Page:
A year on from the bombing of Yugoslavia much of Nato's rhetoric has been revealed to be at odds with the reality coming to light about events before, during and after the bombing. If Nato won any victory it was in the area of spin - and that only briefly. Michael Ignatieff has played his small part in that one. The early parts of this book which set out Nato arguments for bombing consequently have a dated air about them. What makes this book interesting, and worth its three stars, is that it is a well written attempt by an apparently informed commentator on Balkan affairs to present the facts and moral arguments in support of the bombing campaign. Unfortunately the arguments are based on 'facts' that are at best contestable, if not occasionally plain wrong, and on the ommission of information, one might have assumed he was aware of, that doesn't support his case. Perhaps his advocacy of internationalism over national sovereignty clouded his view. A debate , included here, about the rights and wrongs of humanitarian interventionsm with Robert Skidelsky, bears out this impression. In the long run his adversary, unburdened by an internationalist agenda, had a better grasp of the issues involved. Kosovo in March 1999 must have appeared as a good place to exercise the new doctrine of "humanitarian interventionism". Nato could prove, in time for its 50th anniversary bash, it still had relevance in the post cold war environment. Drawing the wrong conclusions from the bombing of the Bosnian Serbs prior to the Dayton agreements, Madeline Albright and the other advocates of bombing thought it would be over in a few days. Milosevic chastened, Nato vindicated, a new precedent created for intervention in sovereign states, etc.Read more ›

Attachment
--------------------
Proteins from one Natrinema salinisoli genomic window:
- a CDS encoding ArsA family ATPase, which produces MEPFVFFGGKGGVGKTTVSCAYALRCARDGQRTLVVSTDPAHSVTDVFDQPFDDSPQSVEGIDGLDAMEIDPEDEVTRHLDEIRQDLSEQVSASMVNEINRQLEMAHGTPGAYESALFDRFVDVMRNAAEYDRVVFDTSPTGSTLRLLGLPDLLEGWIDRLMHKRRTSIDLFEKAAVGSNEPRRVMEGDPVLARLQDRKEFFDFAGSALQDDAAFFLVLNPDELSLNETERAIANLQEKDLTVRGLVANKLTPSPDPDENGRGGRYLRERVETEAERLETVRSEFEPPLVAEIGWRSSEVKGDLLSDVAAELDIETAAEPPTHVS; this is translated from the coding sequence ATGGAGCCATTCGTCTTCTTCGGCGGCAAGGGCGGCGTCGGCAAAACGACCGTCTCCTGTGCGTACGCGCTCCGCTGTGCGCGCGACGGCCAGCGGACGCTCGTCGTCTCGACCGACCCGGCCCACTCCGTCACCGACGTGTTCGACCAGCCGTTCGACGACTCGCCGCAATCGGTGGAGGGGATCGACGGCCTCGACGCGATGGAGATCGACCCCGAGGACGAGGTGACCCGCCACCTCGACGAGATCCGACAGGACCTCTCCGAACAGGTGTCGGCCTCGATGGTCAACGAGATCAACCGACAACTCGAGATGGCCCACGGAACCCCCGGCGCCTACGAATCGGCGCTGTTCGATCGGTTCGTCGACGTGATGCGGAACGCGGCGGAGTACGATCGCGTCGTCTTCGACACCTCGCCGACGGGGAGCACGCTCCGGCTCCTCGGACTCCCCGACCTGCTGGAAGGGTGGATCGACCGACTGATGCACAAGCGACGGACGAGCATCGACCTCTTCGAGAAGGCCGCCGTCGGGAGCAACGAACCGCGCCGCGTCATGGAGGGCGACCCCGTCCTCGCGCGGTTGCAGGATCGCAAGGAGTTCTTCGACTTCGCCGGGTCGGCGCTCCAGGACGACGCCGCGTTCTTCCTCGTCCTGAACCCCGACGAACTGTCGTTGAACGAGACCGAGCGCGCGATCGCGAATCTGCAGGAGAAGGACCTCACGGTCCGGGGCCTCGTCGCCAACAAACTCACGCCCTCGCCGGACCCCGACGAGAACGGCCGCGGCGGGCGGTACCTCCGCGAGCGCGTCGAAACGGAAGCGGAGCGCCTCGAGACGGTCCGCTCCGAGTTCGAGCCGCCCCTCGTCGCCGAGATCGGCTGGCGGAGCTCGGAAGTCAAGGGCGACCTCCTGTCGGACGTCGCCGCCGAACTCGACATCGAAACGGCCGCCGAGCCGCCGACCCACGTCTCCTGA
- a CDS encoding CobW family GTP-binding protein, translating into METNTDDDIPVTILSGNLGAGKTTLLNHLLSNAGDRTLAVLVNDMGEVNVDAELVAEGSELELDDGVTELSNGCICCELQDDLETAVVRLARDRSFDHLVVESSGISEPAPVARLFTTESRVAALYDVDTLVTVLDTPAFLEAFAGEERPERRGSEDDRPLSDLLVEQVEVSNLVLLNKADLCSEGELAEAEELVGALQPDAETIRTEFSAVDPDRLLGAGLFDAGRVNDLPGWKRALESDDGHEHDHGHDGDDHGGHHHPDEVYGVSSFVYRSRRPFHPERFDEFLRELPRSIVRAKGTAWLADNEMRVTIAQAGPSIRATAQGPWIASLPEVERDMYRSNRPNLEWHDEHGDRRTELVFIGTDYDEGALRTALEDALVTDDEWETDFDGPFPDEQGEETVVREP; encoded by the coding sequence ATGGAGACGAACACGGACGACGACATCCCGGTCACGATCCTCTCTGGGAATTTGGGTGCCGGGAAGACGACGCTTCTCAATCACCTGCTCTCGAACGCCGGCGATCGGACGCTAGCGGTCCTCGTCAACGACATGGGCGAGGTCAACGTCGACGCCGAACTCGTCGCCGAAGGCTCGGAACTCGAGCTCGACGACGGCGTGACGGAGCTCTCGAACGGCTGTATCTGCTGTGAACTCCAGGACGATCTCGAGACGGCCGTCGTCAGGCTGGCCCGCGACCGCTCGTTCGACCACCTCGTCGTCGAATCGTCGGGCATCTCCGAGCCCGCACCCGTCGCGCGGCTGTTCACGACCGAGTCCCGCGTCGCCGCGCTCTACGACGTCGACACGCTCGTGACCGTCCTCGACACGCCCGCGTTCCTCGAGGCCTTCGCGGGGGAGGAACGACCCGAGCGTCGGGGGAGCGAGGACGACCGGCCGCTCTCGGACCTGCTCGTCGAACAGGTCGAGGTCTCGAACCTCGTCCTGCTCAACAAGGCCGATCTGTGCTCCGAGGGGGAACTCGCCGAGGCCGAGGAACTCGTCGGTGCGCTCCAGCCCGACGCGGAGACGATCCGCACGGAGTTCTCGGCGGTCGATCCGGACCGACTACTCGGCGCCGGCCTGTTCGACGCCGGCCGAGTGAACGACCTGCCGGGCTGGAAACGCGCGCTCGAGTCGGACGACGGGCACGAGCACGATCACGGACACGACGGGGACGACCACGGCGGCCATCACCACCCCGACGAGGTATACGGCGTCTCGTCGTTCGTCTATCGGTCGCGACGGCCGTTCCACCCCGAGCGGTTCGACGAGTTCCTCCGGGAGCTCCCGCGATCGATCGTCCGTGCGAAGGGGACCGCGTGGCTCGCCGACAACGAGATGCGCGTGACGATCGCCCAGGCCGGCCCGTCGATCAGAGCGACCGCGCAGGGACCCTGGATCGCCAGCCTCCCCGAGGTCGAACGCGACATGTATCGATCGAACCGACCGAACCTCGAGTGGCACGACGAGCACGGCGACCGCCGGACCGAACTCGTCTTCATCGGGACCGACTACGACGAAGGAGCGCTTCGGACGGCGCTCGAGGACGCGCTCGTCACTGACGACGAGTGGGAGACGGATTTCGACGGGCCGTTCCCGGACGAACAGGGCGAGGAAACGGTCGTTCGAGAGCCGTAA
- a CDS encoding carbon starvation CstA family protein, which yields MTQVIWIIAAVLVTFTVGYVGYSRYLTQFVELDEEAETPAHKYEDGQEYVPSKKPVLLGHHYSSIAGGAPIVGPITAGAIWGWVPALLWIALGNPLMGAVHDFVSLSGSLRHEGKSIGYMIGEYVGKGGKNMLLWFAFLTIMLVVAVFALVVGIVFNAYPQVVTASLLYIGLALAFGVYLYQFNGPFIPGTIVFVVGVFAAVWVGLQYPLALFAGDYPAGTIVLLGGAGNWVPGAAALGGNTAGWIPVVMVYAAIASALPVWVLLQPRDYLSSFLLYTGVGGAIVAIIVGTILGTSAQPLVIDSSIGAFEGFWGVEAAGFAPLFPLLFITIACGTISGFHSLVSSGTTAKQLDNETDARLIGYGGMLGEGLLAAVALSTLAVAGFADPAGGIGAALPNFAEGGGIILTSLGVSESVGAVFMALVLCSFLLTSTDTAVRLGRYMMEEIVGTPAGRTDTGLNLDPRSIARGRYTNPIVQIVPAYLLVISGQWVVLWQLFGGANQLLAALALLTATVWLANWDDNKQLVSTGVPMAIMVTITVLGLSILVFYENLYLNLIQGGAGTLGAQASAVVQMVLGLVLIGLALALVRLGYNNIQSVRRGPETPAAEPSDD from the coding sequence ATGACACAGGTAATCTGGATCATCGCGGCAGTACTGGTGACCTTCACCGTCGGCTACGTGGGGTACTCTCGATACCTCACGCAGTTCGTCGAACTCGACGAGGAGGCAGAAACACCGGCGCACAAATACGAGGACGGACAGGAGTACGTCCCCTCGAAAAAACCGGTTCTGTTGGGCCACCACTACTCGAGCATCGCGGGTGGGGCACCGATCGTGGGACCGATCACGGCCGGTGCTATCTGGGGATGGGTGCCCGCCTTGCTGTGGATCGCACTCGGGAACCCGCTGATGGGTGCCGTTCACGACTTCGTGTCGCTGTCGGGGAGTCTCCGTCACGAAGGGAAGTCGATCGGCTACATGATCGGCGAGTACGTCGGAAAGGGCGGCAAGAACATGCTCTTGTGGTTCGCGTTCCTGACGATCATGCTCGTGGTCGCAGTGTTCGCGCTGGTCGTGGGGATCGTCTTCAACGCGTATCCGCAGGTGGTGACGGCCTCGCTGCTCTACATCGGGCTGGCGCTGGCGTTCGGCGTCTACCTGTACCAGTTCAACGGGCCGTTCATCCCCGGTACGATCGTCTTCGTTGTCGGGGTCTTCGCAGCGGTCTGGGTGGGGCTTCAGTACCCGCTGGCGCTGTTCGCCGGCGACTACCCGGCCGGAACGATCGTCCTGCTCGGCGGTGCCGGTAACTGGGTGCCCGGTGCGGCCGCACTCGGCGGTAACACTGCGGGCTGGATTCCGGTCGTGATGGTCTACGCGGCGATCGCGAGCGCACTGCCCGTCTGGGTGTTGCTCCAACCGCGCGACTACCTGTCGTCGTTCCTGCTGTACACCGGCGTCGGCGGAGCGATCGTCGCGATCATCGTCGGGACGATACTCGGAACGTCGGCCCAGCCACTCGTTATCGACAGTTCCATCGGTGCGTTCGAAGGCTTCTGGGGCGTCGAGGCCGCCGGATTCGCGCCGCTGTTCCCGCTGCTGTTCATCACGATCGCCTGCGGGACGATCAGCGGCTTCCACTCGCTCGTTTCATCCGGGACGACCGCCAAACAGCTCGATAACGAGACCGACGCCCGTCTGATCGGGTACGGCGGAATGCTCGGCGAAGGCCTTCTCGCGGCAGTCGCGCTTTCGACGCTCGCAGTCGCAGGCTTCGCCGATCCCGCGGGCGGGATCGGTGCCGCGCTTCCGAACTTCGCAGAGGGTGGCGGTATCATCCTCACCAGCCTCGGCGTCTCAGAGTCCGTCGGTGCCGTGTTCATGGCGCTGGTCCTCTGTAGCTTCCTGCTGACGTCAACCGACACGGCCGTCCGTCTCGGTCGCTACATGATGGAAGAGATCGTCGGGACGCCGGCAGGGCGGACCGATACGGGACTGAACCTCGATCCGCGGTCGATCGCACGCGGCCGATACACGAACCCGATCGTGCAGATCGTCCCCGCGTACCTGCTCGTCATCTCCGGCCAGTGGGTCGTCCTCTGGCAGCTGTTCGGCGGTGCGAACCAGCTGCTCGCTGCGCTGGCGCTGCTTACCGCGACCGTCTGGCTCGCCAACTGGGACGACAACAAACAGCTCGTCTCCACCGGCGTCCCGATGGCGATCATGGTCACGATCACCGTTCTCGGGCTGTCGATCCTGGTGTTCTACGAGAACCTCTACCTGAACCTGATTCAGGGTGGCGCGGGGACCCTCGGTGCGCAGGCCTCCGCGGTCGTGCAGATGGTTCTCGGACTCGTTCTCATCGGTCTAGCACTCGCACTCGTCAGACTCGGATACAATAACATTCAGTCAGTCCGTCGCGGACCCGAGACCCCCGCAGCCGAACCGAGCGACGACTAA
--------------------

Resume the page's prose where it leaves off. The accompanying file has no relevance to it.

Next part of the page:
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Format: Paperback
I bought this book a couple of years ago but did not get around to reading it until last week, shortly after the war in Iraq ended (more or less). I was curious to see what kind of perspective it would offer not only on the Kosovo campaign but on the war in Iraq. I found it both a useful refresher on a very different battle, the 79 day air campaign against Serbia, and an interesting meditation on modern war.